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The Port of Montevideo moved 18% more containers in May than in 2022

The Port of Montevideo moved 18% more containers in May than in 2022

It was confirmed by the president of the ANP, Juan Curbelo. He admitted that there is “a very strong impact” from the Paraguayan cargo.

Photo: Presidency

The president of the National Administration of Ports (ANP), Juan Curbelo, assured that during the month of May there was a 18% year-over-year increase in the movement of containers in the Port of Montevideo, in a context of sharp drop in exports, according to the latest data from Uruguay XXI.

Yes ok curbelo admitted a decrease in the first months of 2023, he highlighted in a dialogue with Radio Carve that today they recovered “practically the same levels of activity” as in 2022. For this to happen, he highlighted the “very strong impact” represented by the transit of cargo Paraguayan, of which Uruguay mobilizes almost 100%, he completed.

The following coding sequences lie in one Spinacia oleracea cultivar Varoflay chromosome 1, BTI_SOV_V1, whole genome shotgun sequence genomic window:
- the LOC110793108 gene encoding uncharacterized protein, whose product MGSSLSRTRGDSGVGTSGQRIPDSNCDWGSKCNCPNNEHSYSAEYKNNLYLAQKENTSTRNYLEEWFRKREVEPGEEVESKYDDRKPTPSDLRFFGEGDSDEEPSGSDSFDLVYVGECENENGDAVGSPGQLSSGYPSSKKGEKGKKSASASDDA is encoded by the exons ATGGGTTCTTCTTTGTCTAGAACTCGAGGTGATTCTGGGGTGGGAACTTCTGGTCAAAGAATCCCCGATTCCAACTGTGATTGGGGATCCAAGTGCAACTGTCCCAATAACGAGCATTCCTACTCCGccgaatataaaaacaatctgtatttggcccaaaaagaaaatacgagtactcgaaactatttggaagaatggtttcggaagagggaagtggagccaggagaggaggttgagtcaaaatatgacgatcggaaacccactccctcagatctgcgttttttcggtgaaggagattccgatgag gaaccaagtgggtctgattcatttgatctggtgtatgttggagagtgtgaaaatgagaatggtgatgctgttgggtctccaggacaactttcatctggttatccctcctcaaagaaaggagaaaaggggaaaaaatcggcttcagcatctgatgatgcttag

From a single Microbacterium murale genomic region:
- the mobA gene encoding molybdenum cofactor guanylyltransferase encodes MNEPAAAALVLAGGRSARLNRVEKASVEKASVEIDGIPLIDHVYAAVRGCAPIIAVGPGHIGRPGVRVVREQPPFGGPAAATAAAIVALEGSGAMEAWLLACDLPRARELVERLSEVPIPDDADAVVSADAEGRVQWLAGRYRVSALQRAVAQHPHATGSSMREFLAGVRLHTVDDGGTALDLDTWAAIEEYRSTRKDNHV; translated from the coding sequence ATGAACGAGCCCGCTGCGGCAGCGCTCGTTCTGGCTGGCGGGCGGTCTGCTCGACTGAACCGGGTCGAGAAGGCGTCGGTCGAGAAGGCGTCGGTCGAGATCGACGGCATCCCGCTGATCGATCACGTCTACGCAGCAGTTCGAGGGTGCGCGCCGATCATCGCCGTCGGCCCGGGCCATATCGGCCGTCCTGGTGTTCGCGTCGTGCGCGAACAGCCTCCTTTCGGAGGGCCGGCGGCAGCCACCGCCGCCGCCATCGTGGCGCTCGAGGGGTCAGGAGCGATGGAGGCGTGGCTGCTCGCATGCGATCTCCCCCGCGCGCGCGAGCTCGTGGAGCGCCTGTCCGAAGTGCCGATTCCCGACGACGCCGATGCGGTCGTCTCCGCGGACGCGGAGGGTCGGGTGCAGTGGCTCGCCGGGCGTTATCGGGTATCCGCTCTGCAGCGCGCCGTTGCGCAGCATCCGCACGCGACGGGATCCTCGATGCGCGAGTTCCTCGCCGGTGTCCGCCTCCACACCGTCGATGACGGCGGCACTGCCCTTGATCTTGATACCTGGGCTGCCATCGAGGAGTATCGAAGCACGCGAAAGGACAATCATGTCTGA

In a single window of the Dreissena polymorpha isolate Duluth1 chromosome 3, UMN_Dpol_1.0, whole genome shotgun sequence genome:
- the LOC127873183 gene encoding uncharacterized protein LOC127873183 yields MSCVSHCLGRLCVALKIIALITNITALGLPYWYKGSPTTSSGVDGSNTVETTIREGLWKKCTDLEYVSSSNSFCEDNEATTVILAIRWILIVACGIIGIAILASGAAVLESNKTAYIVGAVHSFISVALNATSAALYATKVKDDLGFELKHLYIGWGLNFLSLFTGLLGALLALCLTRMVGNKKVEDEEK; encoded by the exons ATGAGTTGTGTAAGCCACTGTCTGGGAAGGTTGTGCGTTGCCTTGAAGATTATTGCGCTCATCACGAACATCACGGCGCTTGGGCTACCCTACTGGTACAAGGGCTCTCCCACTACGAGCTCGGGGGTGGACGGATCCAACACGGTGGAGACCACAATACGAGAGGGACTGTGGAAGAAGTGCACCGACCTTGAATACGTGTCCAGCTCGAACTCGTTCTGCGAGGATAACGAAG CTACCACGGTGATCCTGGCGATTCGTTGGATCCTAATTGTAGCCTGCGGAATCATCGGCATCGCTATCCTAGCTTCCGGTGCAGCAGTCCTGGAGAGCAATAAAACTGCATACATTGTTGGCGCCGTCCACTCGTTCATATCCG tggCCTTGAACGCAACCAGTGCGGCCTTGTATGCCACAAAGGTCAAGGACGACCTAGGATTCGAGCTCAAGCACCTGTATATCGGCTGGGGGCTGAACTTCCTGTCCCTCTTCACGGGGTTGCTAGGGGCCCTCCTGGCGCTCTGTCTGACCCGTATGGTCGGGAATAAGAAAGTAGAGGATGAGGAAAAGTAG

The head of the ANP admitted that “we closed May with a container movement record”, when pondering the year-on-year increase of 18%. In addition, he valued that 55% of the cargo is from other countries, different from what happens in countries like Chile and Brazil, where they move national loads.

When forecasting the movement of this 2023, he recalled that in 2022, in addition to the Paraguayan cargo, the Port of Montevideo mobilized a record number last year, with more than one million TEUS —each one equivalent to a 20-foot container— and He predicted that this year they may be a little less.

Curbelo responded to criticism from the UEU for port costs

On the other hand, the president of the ANP spoke about the critics of the President of the Union of Exporters of Uruguay (UEU), Facundo Márquez, who considered that port costs are up to four times more expensive than in Chile and Brazil. “If we focus only on the tariff point of view, things can be said that, in my opinion, are not real,” he considered.

For curbelo, “rates are an element to take into account, but it is not the only one”, although he recognized a position aligned with the UEU, stating that “the more competitive we are and the better the service we provide, the better the impact on the national economy and our exports”.

When doing this analysis, he asked to “value what we have.” In this sense, he highlighted that Uruguay has “a very important movement” in the Port of Montevideo and stressed that “there is much more work than in other years.”

Source: Ambito

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